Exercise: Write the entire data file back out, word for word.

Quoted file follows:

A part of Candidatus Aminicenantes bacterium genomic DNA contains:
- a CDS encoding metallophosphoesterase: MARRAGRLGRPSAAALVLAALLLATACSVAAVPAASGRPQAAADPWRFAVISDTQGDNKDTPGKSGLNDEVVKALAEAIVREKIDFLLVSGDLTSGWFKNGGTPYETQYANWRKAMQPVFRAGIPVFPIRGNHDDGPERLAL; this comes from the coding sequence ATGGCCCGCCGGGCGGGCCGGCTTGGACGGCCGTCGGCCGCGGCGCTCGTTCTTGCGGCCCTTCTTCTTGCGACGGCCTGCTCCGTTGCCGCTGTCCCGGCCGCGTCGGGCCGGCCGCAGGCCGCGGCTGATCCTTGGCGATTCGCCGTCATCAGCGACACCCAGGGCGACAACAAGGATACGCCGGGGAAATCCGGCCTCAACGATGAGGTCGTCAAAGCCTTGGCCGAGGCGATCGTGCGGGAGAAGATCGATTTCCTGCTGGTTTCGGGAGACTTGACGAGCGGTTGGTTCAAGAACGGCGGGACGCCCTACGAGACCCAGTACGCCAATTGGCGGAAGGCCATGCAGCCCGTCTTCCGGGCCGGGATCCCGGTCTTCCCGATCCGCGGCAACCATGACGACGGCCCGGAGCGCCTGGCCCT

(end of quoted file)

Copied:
A part of Candidatus Aminicenantes bacterium genomic DNA contains:
- a CDS encoding metallophosphoesterase: MARRAGRLGRPSAAALVLAALLLATACSVAAVPAASGRPQAAADPWRFAVISDTQGDNKDTPGKSGLNDEVVKALAEAIVREKIDFLLVSGDLTSGWFKNGGTPYETQYANWRKAMQPVFRAGIPVFPIRGNHDDGPERLAL; this comes from the coding sequence ATGGCCCGCCGGGCGGGCCGGCTTGGACGGCCGTCGGCCGCGGCGCTCGTTCTTGCGGCCCTTCTTCTTGCGACGGCCTGCTCCGTTGCCGCTGTCCCGGCCGCGTCGGGCCGGCCGCAGGCCGCGGCTGATCCTTGGCGATTCGCCGTCATCAGCGACACCCAGGGCGACAACAAGGATACGCCGGGGAAATCCGGCCTCAACGATGAGGTCGTCAAAGCCTTGGCCGAGGCGATCGTGCGGGAGAAGATCGATTTCCTGCTGGTTTCGGGAGACTTGACGAGCGGTTGGTTCAAGAACGGCGGGACGCCCTACGAGACCCAGTACGCCAATTGGCGGAAGGCCATGCAGCCCGTCTTCCGGGCCGGGATCCCGGTCTTCCCGATCCGCGGCAACCATGACGACGGCCCGGAGCGCCTGGCCCT